- Alert describes a person or thing extremely aware of what is going on with their surroundings, and is often ready to quickly respond to a possibly dangerous situation.
A mother who is at an airport with her children constantly keeping an eye on where they are and requesting they stay close is an example of someone who is being alert.
- Alert is defined as being awake and functioning at an energetic level.
An example of alert is the doctor who takes a quick nap before his next surgery so that he is well rested and ready to perform at a high level of awareness.
- The definition of alert is a state of awareness as to what is going on with one’s surroundings, and often causes a person to be ready to quickly respond to a possibly dangerous situation.
When a woman is walking down a dark alley at night and keeps checking behind her, it is an example of alert.
- Alert means a public method of warning people, either to give them vital information or to report danger.
An example of an alert are tornado sirens going off when a possible twister is headed in that direction.
- The definition of alert is to take action and warn people to be aware of something that has happened in the past, is presently occurring, or will happen in the future.
When a person runs from door to door ringing bells and shouting about a fire, it is an example of alerting a neighborhood to danger.
- watchful and ready, as in facing danger
- quick in thought or action; active; nimble
Origin of alertFrench alerte, earlier à l'erte ; from Italian all' erta, on the watch ; from alla, at the + erta, a lookout, high (point) ; from Vulgar Latin an unverified form ergere, for Classical Latin erigere, to erect
- a warning signal as of an expected air raid; alarm
- the period during which such a warning is in effect
- to warn to be ready or watchful: the troops were alerted
- to inform or make aware of: we alerted them to their duties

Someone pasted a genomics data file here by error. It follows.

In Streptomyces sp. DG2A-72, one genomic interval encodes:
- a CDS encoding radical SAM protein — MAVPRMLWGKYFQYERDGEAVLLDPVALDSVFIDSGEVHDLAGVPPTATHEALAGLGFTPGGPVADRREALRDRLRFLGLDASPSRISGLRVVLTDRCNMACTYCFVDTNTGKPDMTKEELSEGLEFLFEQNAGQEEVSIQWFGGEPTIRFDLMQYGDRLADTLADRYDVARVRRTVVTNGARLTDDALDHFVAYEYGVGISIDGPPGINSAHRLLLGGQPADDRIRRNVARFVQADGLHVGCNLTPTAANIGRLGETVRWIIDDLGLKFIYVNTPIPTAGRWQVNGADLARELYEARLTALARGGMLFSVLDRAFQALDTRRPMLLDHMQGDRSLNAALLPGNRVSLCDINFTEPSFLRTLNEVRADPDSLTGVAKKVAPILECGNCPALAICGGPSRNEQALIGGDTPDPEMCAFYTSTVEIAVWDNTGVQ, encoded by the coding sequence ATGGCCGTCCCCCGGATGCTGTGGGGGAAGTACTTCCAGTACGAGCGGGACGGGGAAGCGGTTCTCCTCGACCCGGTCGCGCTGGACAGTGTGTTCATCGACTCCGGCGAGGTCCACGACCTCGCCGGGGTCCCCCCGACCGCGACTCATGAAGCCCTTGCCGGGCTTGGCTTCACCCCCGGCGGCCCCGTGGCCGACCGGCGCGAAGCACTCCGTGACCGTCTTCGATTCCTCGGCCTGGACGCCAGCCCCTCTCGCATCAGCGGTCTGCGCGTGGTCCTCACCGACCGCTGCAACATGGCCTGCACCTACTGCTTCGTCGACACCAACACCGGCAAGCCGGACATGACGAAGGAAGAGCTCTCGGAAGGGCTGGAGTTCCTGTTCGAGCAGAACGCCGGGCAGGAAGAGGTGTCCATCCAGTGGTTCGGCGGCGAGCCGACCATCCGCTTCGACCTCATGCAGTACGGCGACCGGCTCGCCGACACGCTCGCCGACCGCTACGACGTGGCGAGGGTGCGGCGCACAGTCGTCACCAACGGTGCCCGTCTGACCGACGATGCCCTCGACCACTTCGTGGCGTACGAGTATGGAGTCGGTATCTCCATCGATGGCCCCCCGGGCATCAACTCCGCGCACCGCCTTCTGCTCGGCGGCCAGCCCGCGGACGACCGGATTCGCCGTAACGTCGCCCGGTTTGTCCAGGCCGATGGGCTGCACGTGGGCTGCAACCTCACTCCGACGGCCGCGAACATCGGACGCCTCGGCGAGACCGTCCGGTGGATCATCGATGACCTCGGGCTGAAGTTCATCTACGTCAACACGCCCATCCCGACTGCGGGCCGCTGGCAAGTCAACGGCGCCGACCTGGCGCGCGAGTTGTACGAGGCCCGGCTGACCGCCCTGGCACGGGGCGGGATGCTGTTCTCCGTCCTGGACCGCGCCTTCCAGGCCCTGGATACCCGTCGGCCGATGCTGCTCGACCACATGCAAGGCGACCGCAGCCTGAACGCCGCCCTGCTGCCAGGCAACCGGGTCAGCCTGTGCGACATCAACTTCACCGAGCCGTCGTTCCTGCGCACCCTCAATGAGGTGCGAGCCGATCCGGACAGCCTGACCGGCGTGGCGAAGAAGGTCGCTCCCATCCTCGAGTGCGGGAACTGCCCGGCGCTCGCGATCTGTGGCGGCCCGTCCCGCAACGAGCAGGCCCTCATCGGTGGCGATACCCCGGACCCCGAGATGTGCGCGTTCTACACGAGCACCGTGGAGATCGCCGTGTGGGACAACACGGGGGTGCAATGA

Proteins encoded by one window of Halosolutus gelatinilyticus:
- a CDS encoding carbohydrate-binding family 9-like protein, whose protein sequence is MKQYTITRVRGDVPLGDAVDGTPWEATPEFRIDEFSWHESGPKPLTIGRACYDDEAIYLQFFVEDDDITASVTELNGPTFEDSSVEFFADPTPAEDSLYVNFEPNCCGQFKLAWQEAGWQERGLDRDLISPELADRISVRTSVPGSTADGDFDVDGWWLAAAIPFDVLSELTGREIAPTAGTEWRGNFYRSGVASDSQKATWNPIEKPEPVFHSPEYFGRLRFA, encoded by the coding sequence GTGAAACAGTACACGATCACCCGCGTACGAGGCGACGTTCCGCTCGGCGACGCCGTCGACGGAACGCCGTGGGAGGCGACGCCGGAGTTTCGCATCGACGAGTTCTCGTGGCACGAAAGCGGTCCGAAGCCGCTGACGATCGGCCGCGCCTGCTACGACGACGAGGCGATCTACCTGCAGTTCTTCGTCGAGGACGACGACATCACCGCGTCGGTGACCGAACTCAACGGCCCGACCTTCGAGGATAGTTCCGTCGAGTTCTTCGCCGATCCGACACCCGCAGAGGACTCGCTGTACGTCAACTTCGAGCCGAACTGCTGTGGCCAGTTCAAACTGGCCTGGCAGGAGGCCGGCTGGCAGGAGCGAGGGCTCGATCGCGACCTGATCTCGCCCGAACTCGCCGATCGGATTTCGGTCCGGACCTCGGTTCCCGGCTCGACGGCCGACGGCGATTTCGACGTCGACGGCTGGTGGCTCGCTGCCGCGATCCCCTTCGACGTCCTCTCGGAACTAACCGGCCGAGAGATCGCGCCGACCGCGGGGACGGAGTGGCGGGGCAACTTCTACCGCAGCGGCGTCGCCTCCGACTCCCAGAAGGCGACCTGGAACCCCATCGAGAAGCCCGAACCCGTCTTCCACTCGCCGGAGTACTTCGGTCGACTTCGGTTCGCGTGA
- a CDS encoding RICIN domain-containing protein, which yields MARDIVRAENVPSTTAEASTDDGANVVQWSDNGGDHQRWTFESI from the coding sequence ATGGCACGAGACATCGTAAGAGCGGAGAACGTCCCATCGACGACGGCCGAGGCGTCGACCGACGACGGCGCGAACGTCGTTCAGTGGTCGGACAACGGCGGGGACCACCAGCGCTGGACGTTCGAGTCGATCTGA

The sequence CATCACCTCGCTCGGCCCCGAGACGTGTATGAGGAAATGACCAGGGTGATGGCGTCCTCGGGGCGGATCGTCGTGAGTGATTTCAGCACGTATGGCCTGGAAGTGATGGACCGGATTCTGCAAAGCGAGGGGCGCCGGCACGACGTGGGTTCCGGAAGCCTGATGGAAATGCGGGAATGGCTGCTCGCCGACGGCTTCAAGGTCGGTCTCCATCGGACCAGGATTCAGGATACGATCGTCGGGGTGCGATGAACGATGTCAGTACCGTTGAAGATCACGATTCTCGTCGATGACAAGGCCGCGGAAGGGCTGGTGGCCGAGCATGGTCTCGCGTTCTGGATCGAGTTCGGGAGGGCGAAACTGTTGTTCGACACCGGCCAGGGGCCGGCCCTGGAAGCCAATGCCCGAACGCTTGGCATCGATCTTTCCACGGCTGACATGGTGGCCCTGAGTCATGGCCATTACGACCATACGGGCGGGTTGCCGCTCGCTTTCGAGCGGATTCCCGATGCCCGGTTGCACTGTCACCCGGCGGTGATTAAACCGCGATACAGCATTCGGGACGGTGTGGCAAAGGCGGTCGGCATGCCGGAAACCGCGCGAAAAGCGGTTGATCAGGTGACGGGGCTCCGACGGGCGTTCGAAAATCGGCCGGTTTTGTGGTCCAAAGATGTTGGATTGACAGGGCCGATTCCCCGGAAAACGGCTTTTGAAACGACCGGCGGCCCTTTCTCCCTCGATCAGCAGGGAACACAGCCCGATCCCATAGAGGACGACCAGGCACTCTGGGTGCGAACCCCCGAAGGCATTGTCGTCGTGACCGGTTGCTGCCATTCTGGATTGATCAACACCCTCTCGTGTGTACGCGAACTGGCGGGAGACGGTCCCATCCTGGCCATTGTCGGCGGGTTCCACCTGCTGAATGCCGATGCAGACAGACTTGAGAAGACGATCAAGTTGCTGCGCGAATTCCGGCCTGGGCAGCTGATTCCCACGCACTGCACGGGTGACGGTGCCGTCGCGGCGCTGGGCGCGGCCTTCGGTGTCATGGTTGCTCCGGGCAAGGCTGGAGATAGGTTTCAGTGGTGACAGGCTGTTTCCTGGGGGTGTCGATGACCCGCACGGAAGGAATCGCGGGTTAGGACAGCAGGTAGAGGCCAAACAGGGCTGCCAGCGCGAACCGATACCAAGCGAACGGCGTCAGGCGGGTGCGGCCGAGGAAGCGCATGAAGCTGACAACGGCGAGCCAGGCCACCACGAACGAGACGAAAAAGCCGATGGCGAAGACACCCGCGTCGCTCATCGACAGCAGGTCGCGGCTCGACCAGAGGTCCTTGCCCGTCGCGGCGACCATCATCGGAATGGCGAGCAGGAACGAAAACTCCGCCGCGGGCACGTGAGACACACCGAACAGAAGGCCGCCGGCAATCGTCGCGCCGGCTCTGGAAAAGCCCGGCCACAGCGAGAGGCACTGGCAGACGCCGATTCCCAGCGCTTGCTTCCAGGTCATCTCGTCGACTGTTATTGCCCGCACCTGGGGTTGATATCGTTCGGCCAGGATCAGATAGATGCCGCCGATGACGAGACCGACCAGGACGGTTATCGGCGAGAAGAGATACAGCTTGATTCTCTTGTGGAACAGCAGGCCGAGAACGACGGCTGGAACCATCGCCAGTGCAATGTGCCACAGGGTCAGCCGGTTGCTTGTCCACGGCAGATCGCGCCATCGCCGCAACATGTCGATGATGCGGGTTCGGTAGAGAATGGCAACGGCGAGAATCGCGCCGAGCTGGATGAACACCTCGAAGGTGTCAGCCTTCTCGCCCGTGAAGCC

on the alert
- Vigilantly attentive; watchful: alert to danger; an alert bank guard. See Synonyms at careful.
- Mentally responsive and perceptive; quick.
- Brisk or lively in action: the bird's alert hopping from branch to branch.
- A signal that warns of attack or danger: Sirens sounded the alert for an air raid.
- A condition or period of heightened watchfulness or preparation for action: Nuclear-armed bombers were put on alert during the crisis.
transitive verba·lert·ed, a·lert·ing, a·lerts
Origin of alertFrench alerte, from Italian all' erta, on the lookout : alla, to the, on the (from Latin ad illam, to that : ad, to; see ad– + illam, feminine accusative sing. of ille, that, the; see al-1 in Indo-European roots) + erta, lookout (from past participle of ergere, to raise, from Latin ērigere; see erect).
(third-person singular simple present alerts, present participle alerting, simple past and past participle alerted)
- To give warning to.
alert - Computer Definition
(1) A sound or message that indicates some predefined event has occurred or a selected operation is about to be performed. The terms "alert" and "alarm" are sometimes used synonymously; however, an alert is more of a warning in advance, whereas an alarm signals that the event or error has occurred. See alarm.
(2) A document with urgent information about a threat or vulnerability such as CIAC Bulletins at http://ciac.llnl.gov/ciac/CIACHome.html.